Facebook and its followers
Give Facebook’s Mark Zuckerberg points for ambition. The company is rolling out a new version of its popular social network that seeks to be the hub of everything its users do online. If Zuckerberg’s gambit succeeds, Facebook would attain an even more dominant position among social networks. It would also amass a storehouse of knowledge about its users large enough to rival Google’s. The implications for users and media companies, however, are not so promising.
Launched to help college students connect to one another, Facebook has evolved into a place where up to half a billion people gather each day, often for hours at a time, to share pictures, links and commentary. The network has become a powerful platform for marketers and, increasingly, application developers, particularly those writing games that let friends interact through the Net.
On Thursday, Zuckerberg unveiled two new features that encourage users to provide even more information about themselves to Facebook — for example, by automatically posting links on Facebook to the songs they’re playing from an online jukebox or the TV shows they’re watching on Hulu. The point is to help people discover media and services by seeing what their friends and acquaintances are doing.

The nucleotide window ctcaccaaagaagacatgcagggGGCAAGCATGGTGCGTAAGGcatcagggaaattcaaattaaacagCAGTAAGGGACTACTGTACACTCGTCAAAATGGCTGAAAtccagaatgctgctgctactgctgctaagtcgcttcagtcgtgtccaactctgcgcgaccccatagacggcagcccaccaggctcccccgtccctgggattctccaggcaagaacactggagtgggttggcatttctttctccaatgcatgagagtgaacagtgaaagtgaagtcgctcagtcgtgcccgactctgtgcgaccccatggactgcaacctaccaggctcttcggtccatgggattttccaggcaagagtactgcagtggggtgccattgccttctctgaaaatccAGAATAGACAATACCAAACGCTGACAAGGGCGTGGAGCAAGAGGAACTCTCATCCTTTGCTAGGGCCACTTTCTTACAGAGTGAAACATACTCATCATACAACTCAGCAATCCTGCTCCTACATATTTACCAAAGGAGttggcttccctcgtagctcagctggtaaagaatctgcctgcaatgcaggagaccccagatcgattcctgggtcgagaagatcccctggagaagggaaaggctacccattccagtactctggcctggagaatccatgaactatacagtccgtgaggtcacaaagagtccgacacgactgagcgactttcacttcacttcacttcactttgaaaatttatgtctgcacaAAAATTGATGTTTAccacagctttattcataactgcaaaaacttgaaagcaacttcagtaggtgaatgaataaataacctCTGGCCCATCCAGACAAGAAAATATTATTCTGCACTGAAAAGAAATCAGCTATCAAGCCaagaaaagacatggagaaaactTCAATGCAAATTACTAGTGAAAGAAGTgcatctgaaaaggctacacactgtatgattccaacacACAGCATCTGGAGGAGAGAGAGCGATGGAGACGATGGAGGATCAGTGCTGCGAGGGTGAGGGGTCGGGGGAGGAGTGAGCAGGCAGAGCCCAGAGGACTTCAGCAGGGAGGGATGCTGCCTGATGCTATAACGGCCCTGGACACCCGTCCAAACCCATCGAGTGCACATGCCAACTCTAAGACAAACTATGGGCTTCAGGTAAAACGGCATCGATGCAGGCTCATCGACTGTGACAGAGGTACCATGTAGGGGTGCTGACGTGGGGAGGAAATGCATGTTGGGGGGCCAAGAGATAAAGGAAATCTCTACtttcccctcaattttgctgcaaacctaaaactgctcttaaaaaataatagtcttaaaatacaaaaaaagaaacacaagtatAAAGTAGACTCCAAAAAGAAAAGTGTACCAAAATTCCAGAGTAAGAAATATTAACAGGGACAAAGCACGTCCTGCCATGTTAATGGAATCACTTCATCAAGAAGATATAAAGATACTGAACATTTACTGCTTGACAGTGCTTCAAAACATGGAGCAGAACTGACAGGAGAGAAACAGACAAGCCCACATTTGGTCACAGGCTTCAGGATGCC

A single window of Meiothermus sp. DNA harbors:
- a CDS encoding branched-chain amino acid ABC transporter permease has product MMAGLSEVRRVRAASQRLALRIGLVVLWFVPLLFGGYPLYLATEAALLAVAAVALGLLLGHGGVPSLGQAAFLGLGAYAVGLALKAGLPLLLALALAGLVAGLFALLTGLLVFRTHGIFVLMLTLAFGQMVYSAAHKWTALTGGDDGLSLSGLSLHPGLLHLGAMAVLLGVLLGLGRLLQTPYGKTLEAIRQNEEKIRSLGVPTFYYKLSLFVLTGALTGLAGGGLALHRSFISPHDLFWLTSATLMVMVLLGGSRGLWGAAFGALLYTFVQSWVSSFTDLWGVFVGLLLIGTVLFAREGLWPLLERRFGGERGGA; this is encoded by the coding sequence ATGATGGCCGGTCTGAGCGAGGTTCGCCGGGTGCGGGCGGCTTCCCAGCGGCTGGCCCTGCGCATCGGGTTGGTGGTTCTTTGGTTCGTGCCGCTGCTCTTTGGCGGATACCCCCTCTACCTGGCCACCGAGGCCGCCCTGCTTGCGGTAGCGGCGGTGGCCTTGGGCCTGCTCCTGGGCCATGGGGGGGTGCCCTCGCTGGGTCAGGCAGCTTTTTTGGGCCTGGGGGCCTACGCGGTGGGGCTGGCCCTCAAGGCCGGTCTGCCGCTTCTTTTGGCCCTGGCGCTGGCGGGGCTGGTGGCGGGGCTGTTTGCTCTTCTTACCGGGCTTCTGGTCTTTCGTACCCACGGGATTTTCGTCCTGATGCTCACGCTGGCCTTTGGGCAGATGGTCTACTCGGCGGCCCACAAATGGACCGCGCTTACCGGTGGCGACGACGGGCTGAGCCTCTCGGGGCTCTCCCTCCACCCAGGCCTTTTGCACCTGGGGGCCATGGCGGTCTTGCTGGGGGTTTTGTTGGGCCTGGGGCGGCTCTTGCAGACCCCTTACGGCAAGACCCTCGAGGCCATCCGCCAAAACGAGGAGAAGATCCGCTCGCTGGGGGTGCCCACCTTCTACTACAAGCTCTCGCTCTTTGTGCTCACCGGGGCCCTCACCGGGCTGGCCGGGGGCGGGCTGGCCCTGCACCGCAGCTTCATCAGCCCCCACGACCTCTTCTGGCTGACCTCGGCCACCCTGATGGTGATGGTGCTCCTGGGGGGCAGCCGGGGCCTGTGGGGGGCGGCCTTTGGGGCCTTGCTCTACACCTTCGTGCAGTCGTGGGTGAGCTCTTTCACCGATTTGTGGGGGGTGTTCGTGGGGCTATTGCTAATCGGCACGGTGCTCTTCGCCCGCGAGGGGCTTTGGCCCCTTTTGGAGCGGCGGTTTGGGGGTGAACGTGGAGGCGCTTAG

That’s a powerful model, and it mirrors the role friends play in helping people discover things offline. But sharing all that information with Facebook has a downside for consumers too, considering the company’s troubling track record of unilaterally deciding to put consumers’ personal data to new and unexpected uses. The automatic link-posting function effectively tracks what Facebook users do with online media and services even when they’re not connected directly to the social network. Who knows what uses the company might find for that information?
For media companies, meanwhile, Facebook’s move means that millions of people could start alerting their friends about the songs, shows and other content they consume online. But if those friends can’t play any of that material, the value of that promotion will evaporate; instead, they’ll gravitate toward content they can play. The pressure will thus grow on media companies to make more content available online, and to make at least some of it available for free. That’s not necessarily the direction the movie studios, publishers and other content providers want to go. But if Facebook leads half a billion people down that road, media companies may have to follow.
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